Part 1 – Introduction
This is the first in a series of articles that will address the topic of Collaborative Family Law. We will be discussing the concept, the process and the cost in the series’ three parts, respectively.
What is the Collaborative Law Process?
Collaborative family law is a new approach that focuses on reducing the level of conflict in which families all too often find themselves. It combines negotiation and mediation tools to shift the tone from a struggle the parties are locked into, and create an environment where productive discussions can work on multiple levels.
The procedures are aimed at building trust and moving parties to discussions on the substance at the heart of issues. A critical part for achieving this is the agreed elimination of all threatening tactics.
The process has been around for some time now but the frequency of its use is not as widespread, despite its clear benefits. Like mediation, it is considered a form of alternative dispute resolution.
However, there is every reason why anyone involved in a family dispute should look into it for resolving the conflict rather than first trying the more traditional court process. Not least of those reasons being the benefits it brings to everyone’s mental health and your own bottom line.
Collaborative law takes a holistic approach towards the conflict.
Rather than starting from rigid legal positions that are then reformulated numerous times in the course of litigation, the collaborative approach allows clients to express their interests, goals and objectives; what they ideally want to see as their end game. This then becomes the focal point around which discussions and negotiations develop.
The process remains both open minded and robust enough to cover all topics that arise in a family conflict. This includes dealing with difficult emotional aspects which frequently flare up and can, if left unattended or ignored, impede moving to a final solution.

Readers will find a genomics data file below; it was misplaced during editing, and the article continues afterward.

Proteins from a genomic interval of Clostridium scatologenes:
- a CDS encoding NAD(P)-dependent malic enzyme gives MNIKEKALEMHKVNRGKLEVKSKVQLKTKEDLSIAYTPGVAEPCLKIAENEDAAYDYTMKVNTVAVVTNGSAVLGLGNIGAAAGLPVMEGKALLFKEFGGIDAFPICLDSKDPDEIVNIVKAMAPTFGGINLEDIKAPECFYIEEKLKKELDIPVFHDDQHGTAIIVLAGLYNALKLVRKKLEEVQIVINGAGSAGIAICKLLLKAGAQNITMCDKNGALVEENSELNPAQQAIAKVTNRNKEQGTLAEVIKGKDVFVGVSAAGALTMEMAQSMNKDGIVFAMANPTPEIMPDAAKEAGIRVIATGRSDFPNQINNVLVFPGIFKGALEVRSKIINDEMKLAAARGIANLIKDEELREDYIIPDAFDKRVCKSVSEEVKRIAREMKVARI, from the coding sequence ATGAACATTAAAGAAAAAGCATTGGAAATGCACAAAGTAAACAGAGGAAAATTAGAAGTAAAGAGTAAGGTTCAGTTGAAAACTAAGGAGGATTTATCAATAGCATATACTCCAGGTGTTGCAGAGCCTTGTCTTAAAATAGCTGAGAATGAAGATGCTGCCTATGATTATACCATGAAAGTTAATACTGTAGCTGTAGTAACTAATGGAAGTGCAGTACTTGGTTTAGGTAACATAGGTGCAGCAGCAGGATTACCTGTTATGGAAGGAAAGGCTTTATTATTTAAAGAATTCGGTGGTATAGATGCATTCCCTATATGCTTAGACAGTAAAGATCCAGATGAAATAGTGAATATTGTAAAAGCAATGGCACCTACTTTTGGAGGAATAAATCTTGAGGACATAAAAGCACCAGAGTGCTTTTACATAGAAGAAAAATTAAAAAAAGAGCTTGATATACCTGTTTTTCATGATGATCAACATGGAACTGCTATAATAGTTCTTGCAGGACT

Sessions are confidential and parties can feel comfortable work out novel solutions that would not be considered in a traditional court setting. Like mediation, the process is flexible in dealing with cultural differences and divergent personality types.
Essentially the collaborative approach combines the advantages of mediation with having constant substantive legal, financial and mental health counsel available at all time from the beginning of the process to its conclusion.
How does the collaborative process differ from the traditional court driven one?
The client is at the centre of the process.
While this might sound obvious, it really isn’t. The traditional court driven process starts by identifying what is attainable in light of legal strengths and weakness. The collaborative approach on the other hand focuses on identifying client interests, goals and objectives. The legal aspect is only one piece in the engine, not the primary one and certainly not the sole. The interests, goals and objectives mark the boundaries in which the lawyers and other professionals involved will work.
How do these direct the lawyers?
First of all, since the environment is based on establishing trust, the lawyers are not competing with each other with an eye on winning an advantage for their client. The lawyers work closely in concert to move the dispute towards settlement. Both are aware and respectful of the other side’s goals and interests focusing on finding the point both sides can consolidate around.
Although each lawyers share a close working relation with each other, they continue to represent their individual client’s interests and provide legal advice as in a non-collaborative setting. The main difference being that the environment eliminates the source of stress and anxiety in addition to removing the cloud of explicit or veiled threats. When flare-ups happen, the professionals involved are trained in dealing with them so the process does not derail.
If you find this information useful, stay with us for the next part of this series where we’ll be going over the process in detail, explaining just how it works.
Article written by Yoel Lichtblau Hon. B.A., J.D., M.B.A.